- Nick at Pelican Parts
 
Hyperdrive Comments: Hi Nick, thank you for the response. I didn't know if the memory seat switches 1,2,3 in the 997 go directly to the seat control module or if they connect through something else first. I was thinking of purchasing the 997 memory seat switches and trying to retrofit them into the 996 memory seat switches. This way I would get all of the seat functionality and would not have to modify the seat controls. Can you tell me if there are any other relays or modules between the seat memory switches and the seat control module?

Regards,

Barry
May 7, 2014
  Followup from the Pelican Staff: It looks like there are two seats in 997 models, base and an UP model. They do not go to a control module, so if you are feeling up to it... you may be able to hard wire it together. - Nick at Pelican Parts  
Hyperdrive Comments: I have a 996 with the memory seat buttons. Will the 997 seats work if you install a 997 memory seat switch module?
May 7, 2014
  Followup from the Pelican Staff: Not that I know of. You can cross-reference the part numbers to be sure. - Nick at Pelican Parts  
Trackrocket Comments: I'm amidst this same project, except my 987 seats don't have power bolsters, but they do have heat. The 2004 Boxster I just bought for my wife has heated seats but they've been changed out for earlier black non-heated out of a 98 or something...I have a gray interior and just so happens I had a set of 987 seats in gray from a race car project that fit perfectly. They are two way powered seats with manual fore/aft/up/down adjustment, only the recline is powered so that part should be easy...has anyone tackled getting the heated seats to work?
April 14, 2014
  Followup from the Pelican Staff: I haven't. I opened a post in our forums. A Pelican community member may be able to answer your question.
- Nick at Pelican Parts
 
Wes Comments: I have a 2003 Boxter S and had the passenger seat removed to accommodate placement of my wheelchair into the cockpit, as I am a paraplegic. Now I have an airbag indicator light on constantly. In the manual it states that now all the airbags are not functional and to have a PTS2 installed for diagnostic and reseting. Is this necessary. I have tried a variety of electrical checks and connections with no results: the airbag indicator light remains on constantly. What to do?
May 22, 2013
  Followup from the Pelican Staff: You will have to have the airbag components on the passenger side bypassed to stop the light from coming on. Then reset it using a Porsche scan tool. I would check with a Porsche dealer about having the items bypassed. - Nick at Pelican Parts  
MikesC4Cabrio Comments: Jan,

You are a hero! I just got 2 997 sport seats via EBay and started biting my nails off when I saw the difference in cabling between driver and passenger seat.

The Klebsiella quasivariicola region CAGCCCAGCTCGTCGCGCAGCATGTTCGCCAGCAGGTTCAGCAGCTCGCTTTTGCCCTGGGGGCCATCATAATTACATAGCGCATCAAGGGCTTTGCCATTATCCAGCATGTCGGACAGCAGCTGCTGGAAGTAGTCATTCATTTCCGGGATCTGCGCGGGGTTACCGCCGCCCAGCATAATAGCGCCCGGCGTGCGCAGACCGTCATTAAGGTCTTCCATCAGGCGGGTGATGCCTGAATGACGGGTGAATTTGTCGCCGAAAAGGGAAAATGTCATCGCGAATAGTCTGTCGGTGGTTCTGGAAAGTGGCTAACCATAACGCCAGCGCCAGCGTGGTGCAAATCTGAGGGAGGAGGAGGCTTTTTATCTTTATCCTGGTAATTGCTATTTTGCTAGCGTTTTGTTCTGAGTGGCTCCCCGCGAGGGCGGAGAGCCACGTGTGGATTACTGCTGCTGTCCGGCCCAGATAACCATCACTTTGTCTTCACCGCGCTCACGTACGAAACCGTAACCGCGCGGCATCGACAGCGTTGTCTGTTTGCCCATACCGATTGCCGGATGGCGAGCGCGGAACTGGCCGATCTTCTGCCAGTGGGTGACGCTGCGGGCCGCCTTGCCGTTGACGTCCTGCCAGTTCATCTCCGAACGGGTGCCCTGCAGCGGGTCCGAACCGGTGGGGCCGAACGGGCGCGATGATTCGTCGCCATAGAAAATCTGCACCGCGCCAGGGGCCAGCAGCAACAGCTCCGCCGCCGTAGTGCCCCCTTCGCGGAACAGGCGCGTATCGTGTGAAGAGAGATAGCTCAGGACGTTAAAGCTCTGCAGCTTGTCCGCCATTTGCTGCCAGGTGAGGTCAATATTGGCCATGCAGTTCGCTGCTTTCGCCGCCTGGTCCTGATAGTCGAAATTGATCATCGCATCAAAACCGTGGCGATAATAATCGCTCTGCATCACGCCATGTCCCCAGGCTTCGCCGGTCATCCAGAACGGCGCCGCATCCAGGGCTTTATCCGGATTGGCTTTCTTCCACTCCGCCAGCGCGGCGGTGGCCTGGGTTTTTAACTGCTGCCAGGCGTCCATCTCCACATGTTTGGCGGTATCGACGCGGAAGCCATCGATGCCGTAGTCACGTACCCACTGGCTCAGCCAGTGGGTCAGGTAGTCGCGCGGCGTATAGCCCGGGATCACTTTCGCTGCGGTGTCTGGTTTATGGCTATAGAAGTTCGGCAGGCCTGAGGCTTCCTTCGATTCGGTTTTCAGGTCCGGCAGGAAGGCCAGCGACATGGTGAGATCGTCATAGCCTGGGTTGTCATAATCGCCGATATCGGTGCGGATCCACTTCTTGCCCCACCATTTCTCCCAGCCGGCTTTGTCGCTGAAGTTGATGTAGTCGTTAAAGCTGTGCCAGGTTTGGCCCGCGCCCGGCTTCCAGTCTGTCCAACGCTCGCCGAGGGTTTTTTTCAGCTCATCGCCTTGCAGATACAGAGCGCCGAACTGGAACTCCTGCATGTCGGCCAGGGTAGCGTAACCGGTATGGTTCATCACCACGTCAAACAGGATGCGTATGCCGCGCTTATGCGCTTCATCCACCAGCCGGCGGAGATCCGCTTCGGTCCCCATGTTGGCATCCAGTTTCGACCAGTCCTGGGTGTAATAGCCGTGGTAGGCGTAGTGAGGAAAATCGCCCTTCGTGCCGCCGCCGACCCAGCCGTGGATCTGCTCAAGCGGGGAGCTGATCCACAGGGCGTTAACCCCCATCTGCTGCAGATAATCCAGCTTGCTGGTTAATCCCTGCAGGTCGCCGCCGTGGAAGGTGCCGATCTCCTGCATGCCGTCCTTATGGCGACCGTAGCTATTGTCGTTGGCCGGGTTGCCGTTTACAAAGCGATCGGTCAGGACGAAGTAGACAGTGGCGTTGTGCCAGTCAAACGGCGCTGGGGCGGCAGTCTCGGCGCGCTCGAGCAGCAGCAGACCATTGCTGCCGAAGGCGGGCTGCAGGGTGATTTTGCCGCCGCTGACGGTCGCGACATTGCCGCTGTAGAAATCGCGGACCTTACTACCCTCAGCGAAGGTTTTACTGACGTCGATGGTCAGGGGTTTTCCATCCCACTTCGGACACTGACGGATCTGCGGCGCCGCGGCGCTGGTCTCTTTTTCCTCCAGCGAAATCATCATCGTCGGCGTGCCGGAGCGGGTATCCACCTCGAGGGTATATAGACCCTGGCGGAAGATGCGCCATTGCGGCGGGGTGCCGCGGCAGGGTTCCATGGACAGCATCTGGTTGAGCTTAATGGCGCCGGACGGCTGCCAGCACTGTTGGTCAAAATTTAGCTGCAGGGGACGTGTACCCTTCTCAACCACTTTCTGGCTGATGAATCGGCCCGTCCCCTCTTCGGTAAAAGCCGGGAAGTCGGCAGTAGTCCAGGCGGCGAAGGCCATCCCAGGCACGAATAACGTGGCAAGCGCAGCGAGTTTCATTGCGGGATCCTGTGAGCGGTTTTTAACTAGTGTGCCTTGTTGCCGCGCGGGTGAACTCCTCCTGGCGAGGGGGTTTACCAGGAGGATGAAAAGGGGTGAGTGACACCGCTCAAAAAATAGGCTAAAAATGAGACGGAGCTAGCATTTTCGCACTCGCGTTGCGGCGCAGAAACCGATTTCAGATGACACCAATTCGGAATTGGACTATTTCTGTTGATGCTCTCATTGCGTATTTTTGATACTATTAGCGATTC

Thank you for this. Very helpful!

Cheers, Michael
June 18, 2012
  Followup from the Pelican Staff: Thanks for the follow up. We appreciate it.
- Nick at Pelican Parts
 
Jay Comments: Here are some more details on the lumbar switches.

There are three connections. The "top" one is square and is right under the push button itself. This is the output that goes to two places: the lumbar and the rectifier for all but the back one. There is the middle one which is 12V. And, there is the bottom one that goes to ground.

The grounds and 12V can all be shared.

Oh, and on the passenger seat, where I said you just add 12V and ground, this is at a big yellow connector under the seat. There are only two big connectors inside of it. It's pretty obvious which one is 12V i.e. the red one and the other one is ground.
December 13, 2011
  Followup from the Pelican Staff: Thanks for the additional info. We appreciate it. - Nick at Pelican Parts  
Jay Comments: I just did this. The drivers side and passenger side are different. The passenger side just needs power and ground and everything works. On the drivers side, it is a coded system that sends a binary signal to a computer, which has a memory. The pictures above are to the drivers side. I basically wired it to match the passenger side, and everything works. Instead of doing all the wires above, I first figured out what preprinted paths were already there and used them, where I could. I also had to cut/break some paths. And, as he noted, you definitely have to cut through the board to break a path under the main switches.

One other trick is that you definitely need to install those three black cylinder rectifiers - 1N5404. I picked them up at Radio Shack for a few dollars. Three of the lumbar switches go through them before going to a single output.

Here is a thread I started with pictures of the passenger side:

http://forums.pelicanparts.com/porsche-911-technical-forum/640940-installing-997-seats-older-car.html
December 13, 2011
  Followup from the Pelican Staff: Thanks for the additional Info. We appreciate it.
- Nick at Pelican Parts
 
Jan K. Comments: I used 1mm diameter speaker wires for this job, have not had any problems so far. The ends of each orange/orange-red wire in the photos above was soldered to the original wire at each motor see gray and green plugs in first photo. Again, no problems with that since a year now.
December 26, 2010
  Followup from the Pelican Staff: Thanks for the additional Info. We appreciate it.
- Nick at Pelican Parts
 
Puddinhead Comments: Great article. I have a 1996 C4S 911 and am trying to mwire newly acquired 996 seats in my 993. The 996 driver seat is memory controleld which fouls things up; wiring wise. Question: Did you find that the original wires from the seat switch unit were too small and neede to be replaced with thicker wires to handle the direct 12volts ? The original thin wired seat switch unit are for signals from the seat ECU/Module ??

Thanks,

Patrick
December 11, 2010
  Followup from the Pelican Staff: I'm not 100% sure, but the seat controls in the 996 & Boxster might go through a relay prior to sending voltage to the motor. Although that would require a two-way relay for every motor in each seat, which I don't think it has. Indeed, the memory seats are controlled by the computer, but I think the switch mechanism may be similar. - Wayne at Pelican Parts